Horticulture Highlight: Milkweed

August 28, 2022

…Now soon the monarchs will be drifting south,

and then the geese will go, then one day

the little garden birds will not be here

            -Howard Nemerov

Recently while at the Wildflower Meadow & Pollinator Habitat surrounding our Washington Tower, we lingered to contemplate a Milkweed, Asclepias syriaca, and how passing time has brought a more positive opinion towards this one time commonly dismissed “weed”. Today, increased public knowledge that milkweeds serve as preferred food for the caterpillars of monarch butterflies (Danaus plexippus), has turned countless former opponents into its protectors and even planters.   

The genus Asclepias comprises 200 species of herbaceous, perennials within North America, South America and Africa. Carl Linnaeus (1707-1778), Swedish botanist and father of modern botany, formally described and named the genus after Asclepius, the Greek god of medicine/healing, and Apollo’s son. Syriaca means from Syria, but while this is native from New Brunswick to Saskatchewan, New England south to Georgia and Tennessee and west to Iowa and Kansas, it had already been introduced to Europe from America, leading to Linnaeus’ mistake. The common name milkweed alludes to the white, milky sap within its vascular system.

Generally reaching 3-4 feet tall (sometimes taller), it has a stout, hollow, unbranched stem. The opposite, 4–8- inch-long leaves have a prominent whitish, mid-vein and entire (smooth) margins.

From late June to early August the purplish/pink to white, fragrant flowers occur in globe-like clusters (umbels) at the end of stems and next to the upper leaves and are important nectar sources for native bees and other insects. When successfully fertilized, they will produce a grayish-green, 2–5- inch-long, teardrop-shaped pods. In early autumn the pods split open releasing up to 200 flat, black seeds, each attached to a soft silky white hair that assists with wind dispersal.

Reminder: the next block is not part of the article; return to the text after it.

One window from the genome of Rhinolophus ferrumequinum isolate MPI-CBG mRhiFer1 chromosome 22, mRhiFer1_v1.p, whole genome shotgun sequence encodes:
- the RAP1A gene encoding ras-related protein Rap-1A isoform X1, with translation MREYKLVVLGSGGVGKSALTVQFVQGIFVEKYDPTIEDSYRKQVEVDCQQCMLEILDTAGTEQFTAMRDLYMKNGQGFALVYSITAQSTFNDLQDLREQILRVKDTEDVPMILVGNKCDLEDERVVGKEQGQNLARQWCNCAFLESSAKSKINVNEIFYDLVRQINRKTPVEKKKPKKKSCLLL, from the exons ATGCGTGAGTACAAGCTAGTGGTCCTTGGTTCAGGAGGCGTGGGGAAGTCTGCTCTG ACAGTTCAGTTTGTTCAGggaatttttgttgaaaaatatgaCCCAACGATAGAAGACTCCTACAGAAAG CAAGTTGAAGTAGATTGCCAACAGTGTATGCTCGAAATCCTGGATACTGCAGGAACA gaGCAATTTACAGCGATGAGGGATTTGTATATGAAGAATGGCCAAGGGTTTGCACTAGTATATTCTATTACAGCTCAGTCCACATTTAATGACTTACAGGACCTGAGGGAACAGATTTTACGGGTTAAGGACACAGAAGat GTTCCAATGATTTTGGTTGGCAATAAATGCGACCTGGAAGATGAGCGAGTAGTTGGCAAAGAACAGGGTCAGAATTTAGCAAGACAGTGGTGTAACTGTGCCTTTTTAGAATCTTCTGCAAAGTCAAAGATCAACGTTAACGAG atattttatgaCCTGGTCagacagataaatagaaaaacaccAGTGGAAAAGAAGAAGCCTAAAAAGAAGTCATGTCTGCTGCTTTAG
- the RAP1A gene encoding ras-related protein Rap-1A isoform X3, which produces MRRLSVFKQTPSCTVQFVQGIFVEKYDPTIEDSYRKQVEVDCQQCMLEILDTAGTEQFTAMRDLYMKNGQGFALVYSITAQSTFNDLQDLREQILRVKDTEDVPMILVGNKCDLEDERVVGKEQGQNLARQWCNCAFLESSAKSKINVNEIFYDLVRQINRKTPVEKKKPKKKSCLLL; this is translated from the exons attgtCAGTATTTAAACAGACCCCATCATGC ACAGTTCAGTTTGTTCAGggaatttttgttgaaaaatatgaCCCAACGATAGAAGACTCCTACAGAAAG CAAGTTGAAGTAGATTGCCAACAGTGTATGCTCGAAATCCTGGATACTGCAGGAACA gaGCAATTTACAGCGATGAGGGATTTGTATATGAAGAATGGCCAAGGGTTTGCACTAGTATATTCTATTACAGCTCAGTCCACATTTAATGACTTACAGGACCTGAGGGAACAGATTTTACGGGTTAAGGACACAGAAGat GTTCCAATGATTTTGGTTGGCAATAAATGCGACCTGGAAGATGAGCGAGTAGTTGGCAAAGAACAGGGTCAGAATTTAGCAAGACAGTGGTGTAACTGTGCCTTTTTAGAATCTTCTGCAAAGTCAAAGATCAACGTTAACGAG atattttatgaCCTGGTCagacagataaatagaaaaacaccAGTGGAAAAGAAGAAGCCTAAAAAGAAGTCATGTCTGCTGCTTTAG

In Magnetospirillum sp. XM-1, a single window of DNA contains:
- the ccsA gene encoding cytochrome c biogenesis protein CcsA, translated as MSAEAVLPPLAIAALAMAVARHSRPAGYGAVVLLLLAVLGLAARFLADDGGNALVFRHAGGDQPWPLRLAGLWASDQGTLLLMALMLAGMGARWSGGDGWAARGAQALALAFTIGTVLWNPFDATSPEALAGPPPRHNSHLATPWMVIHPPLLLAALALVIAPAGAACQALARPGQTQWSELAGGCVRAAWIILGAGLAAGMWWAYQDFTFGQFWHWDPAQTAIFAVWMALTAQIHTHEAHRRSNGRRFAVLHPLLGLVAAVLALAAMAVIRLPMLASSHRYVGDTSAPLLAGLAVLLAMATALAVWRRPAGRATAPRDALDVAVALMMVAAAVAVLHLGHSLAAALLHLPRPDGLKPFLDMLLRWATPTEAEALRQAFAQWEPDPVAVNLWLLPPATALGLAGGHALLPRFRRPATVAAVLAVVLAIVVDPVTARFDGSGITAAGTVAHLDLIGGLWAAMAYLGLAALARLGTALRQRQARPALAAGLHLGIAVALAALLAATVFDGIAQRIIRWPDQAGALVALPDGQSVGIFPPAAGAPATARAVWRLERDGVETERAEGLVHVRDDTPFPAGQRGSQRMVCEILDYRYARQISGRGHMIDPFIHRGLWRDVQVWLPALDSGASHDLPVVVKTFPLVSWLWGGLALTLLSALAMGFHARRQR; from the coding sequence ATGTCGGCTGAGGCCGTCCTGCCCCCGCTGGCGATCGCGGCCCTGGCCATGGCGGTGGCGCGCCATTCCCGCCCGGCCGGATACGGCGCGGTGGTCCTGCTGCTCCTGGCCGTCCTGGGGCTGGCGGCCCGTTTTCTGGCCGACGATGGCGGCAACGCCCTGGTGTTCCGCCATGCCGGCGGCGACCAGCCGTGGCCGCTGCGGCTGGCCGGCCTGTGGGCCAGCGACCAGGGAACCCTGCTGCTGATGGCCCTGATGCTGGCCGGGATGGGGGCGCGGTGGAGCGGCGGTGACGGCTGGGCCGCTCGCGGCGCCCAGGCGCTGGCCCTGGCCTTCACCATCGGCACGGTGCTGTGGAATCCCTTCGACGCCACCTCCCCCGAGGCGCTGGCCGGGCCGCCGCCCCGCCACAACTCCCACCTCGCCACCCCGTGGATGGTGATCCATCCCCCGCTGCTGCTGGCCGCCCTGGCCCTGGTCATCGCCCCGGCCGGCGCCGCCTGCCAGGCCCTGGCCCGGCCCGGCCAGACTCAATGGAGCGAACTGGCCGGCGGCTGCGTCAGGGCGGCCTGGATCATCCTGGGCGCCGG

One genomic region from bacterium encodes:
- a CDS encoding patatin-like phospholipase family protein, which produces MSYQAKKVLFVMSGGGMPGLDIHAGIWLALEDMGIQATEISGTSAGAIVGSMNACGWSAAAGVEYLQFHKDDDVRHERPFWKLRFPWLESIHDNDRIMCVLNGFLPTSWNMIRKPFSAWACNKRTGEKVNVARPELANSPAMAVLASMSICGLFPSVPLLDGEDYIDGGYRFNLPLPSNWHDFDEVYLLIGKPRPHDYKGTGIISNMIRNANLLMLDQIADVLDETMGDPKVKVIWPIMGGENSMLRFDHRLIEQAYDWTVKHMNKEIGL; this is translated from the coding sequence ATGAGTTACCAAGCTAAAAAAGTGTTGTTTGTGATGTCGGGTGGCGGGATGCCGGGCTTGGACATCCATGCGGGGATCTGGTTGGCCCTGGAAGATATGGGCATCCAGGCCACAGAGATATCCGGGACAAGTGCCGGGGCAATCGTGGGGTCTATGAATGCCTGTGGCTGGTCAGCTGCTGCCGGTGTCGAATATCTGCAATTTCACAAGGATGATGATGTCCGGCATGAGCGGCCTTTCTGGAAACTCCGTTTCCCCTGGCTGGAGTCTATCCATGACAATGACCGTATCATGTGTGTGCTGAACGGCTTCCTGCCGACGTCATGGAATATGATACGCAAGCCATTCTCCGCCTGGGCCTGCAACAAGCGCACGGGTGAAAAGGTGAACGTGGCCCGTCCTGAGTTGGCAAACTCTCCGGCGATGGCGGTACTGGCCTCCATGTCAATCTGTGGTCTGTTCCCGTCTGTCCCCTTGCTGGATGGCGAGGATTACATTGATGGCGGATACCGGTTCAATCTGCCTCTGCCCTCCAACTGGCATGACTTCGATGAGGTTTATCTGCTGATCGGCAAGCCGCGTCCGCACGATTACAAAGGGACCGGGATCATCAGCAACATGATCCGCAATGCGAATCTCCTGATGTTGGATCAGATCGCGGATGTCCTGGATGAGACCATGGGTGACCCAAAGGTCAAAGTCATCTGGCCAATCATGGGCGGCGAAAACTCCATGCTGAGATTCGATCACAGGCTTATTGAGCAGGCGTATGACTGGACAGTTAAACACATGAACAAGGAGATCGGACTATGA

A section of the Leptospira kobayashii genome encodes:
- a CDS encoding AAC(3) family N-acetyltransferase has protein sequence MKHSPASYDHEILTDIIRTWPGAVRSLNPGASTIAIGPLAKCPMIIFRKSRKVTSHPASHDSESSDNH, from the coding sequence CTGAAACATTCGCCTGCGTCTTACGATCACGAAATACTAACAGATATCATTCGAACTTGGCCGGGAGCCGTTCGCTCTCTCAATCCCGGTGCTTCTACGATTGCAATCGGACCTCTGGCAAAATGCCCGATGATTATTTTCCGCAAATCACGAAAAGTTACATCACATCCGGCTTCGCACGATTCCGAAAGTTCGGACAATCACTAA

Someone tore this milkweed pod asunder

To find the wet white silk within, and plunder

            -Elizabeth Bohm

There is a long history of human uses of milkweed. English herbalist John Gerard (1545-1612) cited various Native American edible/healing uses in his popular 17th-century Herbal (1597).

Jacob Bigelow (1787-1879), physician, botanist and Mount Auburn’s visionary founder wrote in his 1817, American Medical Botany, “…The down of different species of Asclepias is useful and ornamental…it has been substituted for fur, in the manufacture of hats, and for the feathers in beds and cushions. When attached by its ends to any woven fabric, this down forms a beautiful imitation of the finest and softest of fur skins, and is applicable to various purposes of dress.”

Jump ahead 190-years where contemporary author, botanist, Peter Del Tredici in his 2010, Wild Urban Plants of the Northeast recounts, “During World War II, the silky seed hairs were used as a substitute for kapok to fill “Mae West” life vests. Between 1943 and 1945, a million such flotation devices were filled with the floss from some 24 million pounds (111 million kg) of milkweed pods.”

I drift into the sound of wind,

how small my life must be

to fit into his palm like that, holly

leaf, bluejay feather, milkweed fluff,…

            -Reginald Shepherd